Direct connect iPod integration kits connect to your car stereo directly, usually by connecting through the back of the stereo head unit to another port designed for either an external CD changer, or satellite radio. Kits are available for many factory (original equipment) and aftermarket (for example Sony, Kenwood or Alpine) car stereos. The connection is direct and so the sound quality should be perfectly clear. There are many kits available on the market and they all run special software in the interface that communicates with the car stereo’s head unit and so the head unit thinks it is connected to a compatible CD changer. This allows the stereo to recognize the iPod connection, and enable the CD changer functions on the radio. These boxes are wired between the radio and the iPod and translate the signals between the two devices. You can usually control your iPod from your car stereo, or steering wheel controls if you have them. Some units will even display song title information on the display of the radio, this feature however depends on the capabilities of your radio and the iPod connection kit. In most cases, when they are set to display information on the radio display, it will disable the controls and display on the iPod itself. Besides pristine audio quality, and control and display on the radio, this connection option also usually charges and powers the iPod as well. So with one connection to the DockConnector of the iPod, you will get charging and connecting solutions.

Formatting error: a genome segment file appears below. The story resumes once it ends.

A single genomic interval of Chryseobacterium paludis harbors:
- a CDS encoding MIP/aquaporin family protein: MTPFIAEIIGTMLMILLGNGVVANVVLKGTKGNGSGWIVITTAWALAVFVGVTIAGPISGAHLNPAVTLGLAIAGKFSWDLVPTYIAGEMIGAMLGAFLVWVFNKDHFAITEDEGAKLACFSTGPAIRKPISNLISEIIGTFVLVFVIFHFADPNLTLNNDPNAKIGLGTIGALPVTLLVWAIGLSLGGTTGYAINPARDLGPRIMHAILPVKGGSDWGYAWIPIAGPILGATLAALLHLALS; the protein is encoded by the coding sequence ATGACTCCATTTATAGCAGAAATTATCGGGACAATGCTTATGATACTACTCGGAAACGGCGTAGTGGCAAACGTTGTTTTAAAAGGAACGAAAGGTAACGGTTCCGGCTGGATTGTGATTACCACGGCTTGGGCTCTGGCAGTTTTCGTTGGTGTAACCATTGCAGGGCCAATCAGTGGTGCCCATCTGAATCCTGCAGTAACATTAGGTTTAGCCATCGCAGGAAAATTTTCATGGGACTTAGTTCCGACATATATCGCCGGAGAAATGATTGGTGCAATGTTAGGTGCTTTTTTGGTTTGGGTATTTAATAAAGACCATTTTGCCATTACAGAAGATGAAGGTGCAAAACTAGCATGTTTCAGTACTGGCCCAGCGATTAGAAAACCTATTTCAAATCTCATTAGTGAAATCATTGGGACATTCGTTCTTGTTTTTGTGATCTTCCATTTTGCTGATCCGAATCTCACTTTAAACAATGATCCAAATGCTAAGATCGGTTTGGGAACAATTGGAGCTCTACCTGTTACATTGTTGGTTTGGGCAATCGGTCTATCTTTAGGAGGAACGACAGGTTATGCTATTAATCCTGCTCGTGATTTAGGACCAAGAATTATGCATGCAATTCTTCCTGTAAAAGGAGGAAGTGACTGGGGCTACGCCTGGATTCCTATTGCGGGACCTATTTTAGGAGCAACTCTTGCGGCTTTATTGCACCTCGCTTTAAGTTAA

Since this type of kit is connected to where your external CD changer normally is connected, if you have an external CD changer it may no longer be used. You would give up your CD changer in exchange for your iPod (to most people this is worth it). If you have a single disc player in the head unit it would continue to function as normal. These kits do need to be installed, and many people choose to bring them to a local car audio specialist to have them professionally installed, but many others do it themselves. Typical installations require the radio to be removed and the box connected and stowed behind the radio. Then the wire that connects to the iPod would be run from behind the dashboard. Other than that, it is a simple plug and play installation.
Sound quality: Very good
Pros: Easy to use; Reliable sound
Cons: Must have a cassette tape player in your stereo; Still need a car charger